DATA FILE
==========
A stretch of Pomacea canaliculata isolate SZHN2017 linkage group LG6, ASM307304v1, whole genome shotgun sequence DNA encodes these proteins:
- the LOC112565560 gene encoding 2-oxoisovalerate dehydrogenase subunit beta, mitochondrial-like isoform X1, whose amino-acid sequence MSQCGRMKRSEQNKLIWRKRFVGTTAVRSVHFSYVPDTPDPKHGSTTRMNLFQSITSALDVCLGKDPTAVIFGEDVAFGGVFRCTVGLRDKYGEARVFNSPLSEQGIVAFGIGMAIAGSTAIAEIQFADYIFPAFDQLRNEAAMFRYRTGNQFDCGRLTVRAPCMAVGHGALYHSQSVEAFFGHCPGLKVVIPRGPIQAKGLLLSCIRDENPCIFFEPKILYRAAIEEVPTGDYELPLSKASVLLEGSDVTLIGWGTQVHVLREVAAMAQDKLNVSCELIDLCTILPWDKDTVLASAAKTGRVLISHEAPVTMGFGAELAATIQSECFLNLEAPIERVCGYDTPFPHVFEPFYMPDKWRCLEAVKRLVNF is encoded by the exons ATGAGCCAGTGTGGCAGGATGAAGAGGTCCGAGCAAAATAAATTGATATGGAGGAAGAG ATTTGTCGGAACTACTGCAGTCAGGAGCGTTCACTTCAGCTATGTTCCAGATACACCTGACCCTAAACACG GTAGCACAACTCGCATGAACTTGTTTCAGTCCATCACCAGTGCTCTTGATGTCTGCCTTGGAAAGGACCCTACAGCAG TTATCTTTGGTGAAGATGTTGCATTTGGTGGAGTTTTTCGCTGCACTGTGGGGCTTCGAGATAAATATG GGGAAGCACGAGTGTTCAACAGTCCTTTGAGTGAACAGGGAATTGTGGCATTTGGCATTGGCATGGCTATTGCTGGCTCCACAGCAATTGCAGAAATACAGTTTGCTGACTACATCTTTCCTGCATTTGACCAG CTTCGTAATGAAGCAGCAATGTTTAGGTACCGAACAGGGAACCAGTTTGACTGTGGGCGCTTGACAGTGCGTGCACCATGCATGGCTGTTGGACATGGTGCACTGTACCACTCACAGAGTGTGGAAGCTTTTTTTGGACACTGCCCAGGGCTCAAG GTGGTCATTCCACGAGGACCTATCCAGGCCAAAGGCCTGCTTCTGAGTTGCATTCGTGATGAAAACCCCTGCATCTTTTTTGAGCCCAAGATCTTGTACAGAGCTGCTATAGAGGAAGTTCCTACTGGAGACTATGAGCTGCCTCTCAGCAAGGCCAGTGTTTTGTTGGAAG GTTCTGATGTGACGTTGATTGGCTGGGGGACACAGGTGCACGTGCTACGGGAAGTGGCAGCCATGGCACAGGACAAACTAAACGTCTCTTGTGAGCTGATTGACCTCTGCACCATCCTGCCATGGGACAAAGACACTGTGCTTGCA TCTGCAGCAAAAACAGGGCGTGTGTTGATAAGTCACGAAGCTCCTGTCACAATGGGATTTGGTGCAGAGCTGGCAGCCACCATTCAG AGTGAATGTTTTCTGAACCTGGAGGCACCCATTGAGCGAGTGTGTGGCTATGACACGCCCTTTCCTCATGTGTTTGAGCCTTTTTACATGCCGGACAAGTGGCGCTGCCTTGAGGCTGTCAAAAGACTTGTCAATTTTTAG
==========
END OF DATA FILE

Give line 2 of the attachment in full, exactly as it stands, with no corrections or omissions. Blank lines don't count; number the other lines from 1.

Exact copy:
- the LOC112565560 gene encoding 2-oxoisovalerate dehydrogenase subunit beta, mitochondrial-like isoform X1, whose amino-acid sequence MSQCGRMKRSEQNKLIWRKRFVGTTAVRSVHFSYVPDTPDPKHGSTTRMNLFQSITSALDVCLGKDPTAVIFGEDVAFGGVFRCTVGLRDKYGEARVFNSPLSEQGIVAFGIGMAIAGSTAIAEIQFADYIFPAFDQLRNEAAMFRYRTGNQFDCGRLTVRAPCMAVGHGALYHSQSVEAFFGHCPGLKVVIPRGPIQAKGLLLSCIRDENPCIFFEPKILYRAAIEEVPTGDYELPLSKASVLLEGSDVTLIGWGTQVHVLREVAAMAQDKLNVSCELIDLCTILPWDKDTVLASAAKTGRVLISHEAPVTMGFGAELAATIQSECFLNLEAPIERVCGYDTPFPHVFEPFYMPDKWRCLEAVKRLVNF is encoded by the exons ATGAGCCAGTGTGGCAGGATGAAGAGGTCCGAGCAAAATAAATTGATATGGAGGAAGAG ATTTGTCGGAACTACTGCAGTCAGGAGCGTTCACTTCAGCTATGTTCCAGATACACCTGACCCTAAACACG GTAGCACAACTCGCATGAACTTGTTTCAGTCCATCACCAGTGCTCTTGATGTCTGCCTTGGAAAGGACCCTACAGCAG TTATCTTTGGTGAAGATGTTGCATTTGGTGGAGTTTTTCGCTGCACTGTGGGGCTTCGAGATAAATATG GGGAAGCACGAGTGTTCAACAGTCCTTTGAGTGAACAGGGAATTGTGGCATTTGGCATTGGCATGGCTATTGCTGGCTCCACAGCAATTGCAGAAATACAGTTTGCTGACTACATCTTTCCTGCATTTGACCAG CTTCGTAATGAAGCAGCAATGTTTAGGTACCGAACAGGGAACCAGTTTGACTGTGGGCGCTTGACAGTGCGTGCACCATGCATGGCTGTTGGACATGGTGCACTGTACCACTCACAGAGTGTGGAAGCTTTTTTTGGACACTGCCCAGGGCTCAAG GTGGTCATTCCACGAGGACCTATCCAGGCCAAAGGCCTGCTTCTGAGTTGCATTCGTGATGAAAACCCCTGCATCTTTTTTGAGCCCAAGATCTTGTACAGAGCTGCTATAGAGGAAGTTCCTACTGGAGACTATGAGCTGCCTCTCAGCAAGGCCAGTGTTTTGTTGGAAG GTTCTGATGTGACGTTGATTGGCTGGGGGACACAGGTGCACGTGCTACGGGAAGTGGCAGCCATGGCACAGGACAAACTAAACGTCTCTTGTGAGCTGATTGACCTCTGCACCATCCTGCCATGGGACAAAGACACTGTGCTTGCA TCTGCAGCAAAAACAGGGCGTGTGTTGATAAGTCACGAAGCTCCTGTCACAATGGGATTTGGTGCAGAGCTGGCAGCCACCATTCAG AGTGAATGTTTTCTGAACCTGGAGGCACCCATTGAGCGAGTGTGTGGCTATGACACGCCCTTTCCTCATGTGTTTGAGCCTTTTTACATGCCGGACAAGTGGCGCTGCCTTGAGGCTGTCAAAAGACTTGTCAATTTTTAG